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My Five: Rookie Trends - Part I

In the first four installments of My Five I've addressed some of the notable movements and repercussions of free agency. I decided my next step would be to dive in and analyze the draft. My original intention was to do a ranking of the top keepers from this year's incoming class (I'll list them briefly at the conclusion of Part II), but it turned out to be quite predictable. Next I thought I'd list some sleepers from the later rounds, but until we see teams' depth charts and have some indication of how reps are going to be distributed I really just would have been guessing, so I'll save that one for a few weeks into the preseason. In the midst of my research, which delved into past years, a pattern formed, then another. What follows are the five biggest trends I saw evolving since the 2008 draft and hopefully they can provide some insight into evaluating this year's crop of newbies.

5. Impact Pass Rushers

Defense comes first today, not necessarily because it's the least prevalent trend, but because it affects the least amount of fantasy owners as the number of those in IDP leagues is still few. I didn't consult the Elias Sports Bureau or anything for confirmation, but it seems as if more rookies are putting up significant sack numbers of late. With the ever-evolving approaches of NFL teams, the widespread implementation of the situational pass rusher has allowed first year defenders to get on the field faster with lesser overall understanding, and in some cases talent. Just go get the quarterback! There wasn't a particular size, position designation, or prototype to identify these guys, but the common thread is they are all super athletic. Last year's class brought in a plethora of sack specialists and two of the previous three drafts produced some big performers as well. Below I've listed the top rookie totals from the past four years and singled out the most athletic rush prospects for 2012.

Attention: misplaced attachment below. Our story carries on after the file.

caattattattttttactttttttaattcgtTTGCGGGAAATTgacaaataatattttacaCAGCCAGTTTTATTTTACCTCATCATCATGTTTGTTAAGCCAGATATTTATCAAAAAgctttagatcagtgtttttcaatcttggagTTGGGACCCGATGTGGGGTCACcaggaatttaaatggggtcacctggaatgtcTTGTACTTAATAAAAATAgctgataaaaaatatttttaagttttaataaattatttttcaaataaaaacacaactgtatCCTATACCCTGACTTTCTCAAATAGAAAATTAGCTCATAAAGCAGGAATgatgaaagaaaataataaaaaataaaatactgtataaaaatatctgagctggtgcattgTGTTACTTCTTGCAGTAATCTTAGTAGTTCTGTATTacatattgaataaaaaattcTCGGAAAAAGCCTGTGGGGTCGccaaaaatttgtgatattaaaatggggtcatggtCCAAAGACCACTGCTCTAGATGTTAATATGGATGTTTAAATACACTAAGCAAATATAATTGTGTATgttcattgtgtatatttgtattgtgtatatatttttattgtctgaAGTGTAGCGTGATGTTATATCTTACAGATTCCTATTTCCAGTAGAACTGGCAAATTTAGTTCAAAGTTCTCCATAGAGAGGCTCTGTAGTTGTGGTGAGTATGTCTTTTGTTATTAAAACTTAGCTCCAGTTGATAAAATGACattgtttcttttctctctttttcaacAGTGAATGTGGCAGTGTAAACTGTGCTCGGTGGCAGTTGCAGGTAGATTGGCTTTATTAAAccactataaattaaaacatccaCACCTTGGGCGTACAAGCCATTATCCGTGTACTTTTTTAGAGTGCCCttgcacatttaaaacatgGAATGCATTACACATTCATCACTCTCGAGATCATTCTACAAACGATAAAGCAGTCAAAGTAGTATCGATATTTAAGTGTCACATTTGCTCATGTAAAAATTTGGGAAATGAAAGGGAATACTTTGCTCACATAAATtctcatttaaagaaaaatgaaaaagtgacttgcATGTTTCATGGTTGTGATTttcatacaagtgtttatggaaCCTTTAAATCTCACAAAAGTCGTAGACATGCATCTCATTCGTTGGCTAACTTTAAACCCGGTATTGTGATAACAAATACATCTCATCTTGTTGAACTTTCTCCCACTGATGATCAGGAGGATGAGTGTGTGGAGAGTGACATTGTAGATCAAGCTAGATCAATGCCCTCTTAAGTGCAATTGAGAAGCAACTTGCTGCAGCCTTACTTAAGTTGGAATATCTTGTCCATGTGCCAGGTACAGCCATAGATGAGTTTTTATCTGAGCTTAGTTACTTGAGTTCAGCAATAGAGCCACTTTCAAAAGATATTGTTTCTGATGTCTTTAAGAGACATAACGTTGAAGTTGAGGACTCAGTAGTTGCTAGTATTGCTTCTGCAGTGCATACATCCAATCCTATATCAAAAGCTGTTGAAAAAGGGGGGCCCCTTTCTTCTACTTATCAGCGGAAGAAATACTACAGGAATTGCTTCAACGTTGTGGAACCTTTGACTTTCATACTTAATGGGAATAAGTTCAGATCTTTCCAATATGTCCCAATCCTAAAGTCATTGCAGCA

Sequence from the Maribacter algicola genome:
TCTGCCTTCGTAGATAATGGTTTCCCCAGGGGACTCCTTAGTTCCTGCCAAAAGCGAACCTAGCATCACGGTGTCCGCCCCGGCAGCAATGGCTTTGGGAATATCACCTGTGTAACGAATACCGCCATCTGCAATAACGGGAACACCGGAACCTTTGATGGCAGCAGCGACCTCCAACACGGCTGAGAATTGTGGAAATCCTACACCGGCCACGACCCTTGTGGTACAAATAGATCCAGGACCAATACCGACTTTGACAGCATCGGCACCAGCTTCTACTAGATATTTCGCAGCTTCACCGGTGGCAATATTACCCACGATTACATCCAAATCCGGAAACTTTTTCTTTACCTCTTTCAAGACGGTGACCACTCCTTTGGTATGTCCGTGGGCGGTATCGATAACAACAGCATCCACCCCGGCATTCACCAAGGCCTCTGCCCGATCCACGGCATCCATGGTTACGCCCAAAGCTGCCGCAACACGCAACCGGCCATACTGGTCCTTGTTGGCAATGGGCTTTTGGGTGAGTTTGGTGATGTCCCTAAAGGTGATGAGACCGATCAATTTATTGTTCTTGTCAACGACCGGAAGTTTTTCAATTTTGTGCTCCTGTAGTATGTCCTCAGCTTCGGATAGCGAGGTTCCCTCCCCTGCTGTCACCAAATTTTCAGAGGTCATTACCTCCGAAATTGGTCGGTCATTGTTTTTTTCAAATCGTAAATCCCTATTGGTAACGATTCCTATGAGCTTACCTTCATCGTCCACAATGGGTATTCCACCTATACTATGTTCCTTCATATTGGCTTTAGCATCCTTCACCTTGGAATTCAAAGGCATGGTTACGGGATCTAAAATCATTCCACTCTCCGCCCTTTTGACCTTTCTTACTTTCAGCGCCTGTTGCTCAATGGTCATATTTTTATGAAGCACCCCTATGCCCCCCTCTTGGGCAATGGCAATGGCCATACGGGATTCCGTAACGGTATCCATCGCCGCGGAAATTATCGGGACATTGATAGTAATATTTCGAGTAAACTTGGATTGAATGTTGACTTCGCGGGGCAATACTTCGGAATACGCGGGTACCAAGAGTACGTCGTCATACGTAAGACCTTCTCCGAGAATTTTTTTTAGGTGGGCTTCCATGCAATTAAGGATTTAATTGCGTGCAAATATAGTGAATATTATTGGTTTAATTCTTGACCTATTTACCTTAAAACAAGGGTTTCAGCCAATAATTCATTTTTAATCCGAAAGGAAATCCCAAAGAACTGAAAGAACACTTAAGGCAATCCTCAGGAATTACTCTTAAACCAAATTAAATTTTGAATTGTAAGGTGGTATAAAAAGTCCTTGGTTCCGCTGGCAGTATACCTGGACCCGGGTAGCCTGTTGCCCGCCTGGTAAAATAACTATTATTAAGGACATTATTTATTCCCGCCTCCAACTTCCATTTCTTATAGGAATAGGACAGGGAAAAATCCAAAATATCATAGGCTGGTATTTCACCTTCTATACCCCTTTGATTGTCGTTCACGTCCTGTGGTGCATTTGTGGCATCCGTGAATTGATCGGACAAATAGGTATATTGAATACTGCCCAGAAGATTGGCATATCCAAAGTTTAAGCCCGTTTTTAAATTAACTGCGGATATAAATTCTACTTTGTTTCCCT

Previous Years Data

Year - Player (Sack totals)

2011 - Aldon Smith (14), Von Miller (11.5), Jabaal Sheard (8.5), Ryan Kerrigan (7.5), Adrian Clayborn (7.5)

2010 - Ndamukong Suh (10), Carlos Dunlap (9.5)

2009 - Brian Orakpo (11), Clay Matthews (10)

2008 - none

2012 Targets

Bruce Irvin - Seattle Seahawks - Round 1, Pick 15

Fastest 3-cone and 40-time among outside linebackers at the combine, 22 sacks in final two years at West Virginia.

Melvin Ingram - San Diego Chargers - Round 1 Pick 18

Short at 6'1", but Elvis Dumervil and James Harrison manage just fine with less. Crazy athletic and versatile, can do standing backflip and dunk a basketball in pads, scored 3 TDs in 2011 and played QB in high school. My best guess for double digits sacks in 2012.

Chandler Jones - New England Patriots - Round 1 Pick 21

Very raw skills and limited college production, but has the size (6'5", 266 lbs) and athletic pedigree to develop. Brothers Art (Ravens DT) and Jon (UFC Light Heavyweight Champ) are pro athletes. Big numbers might not come for a year or two.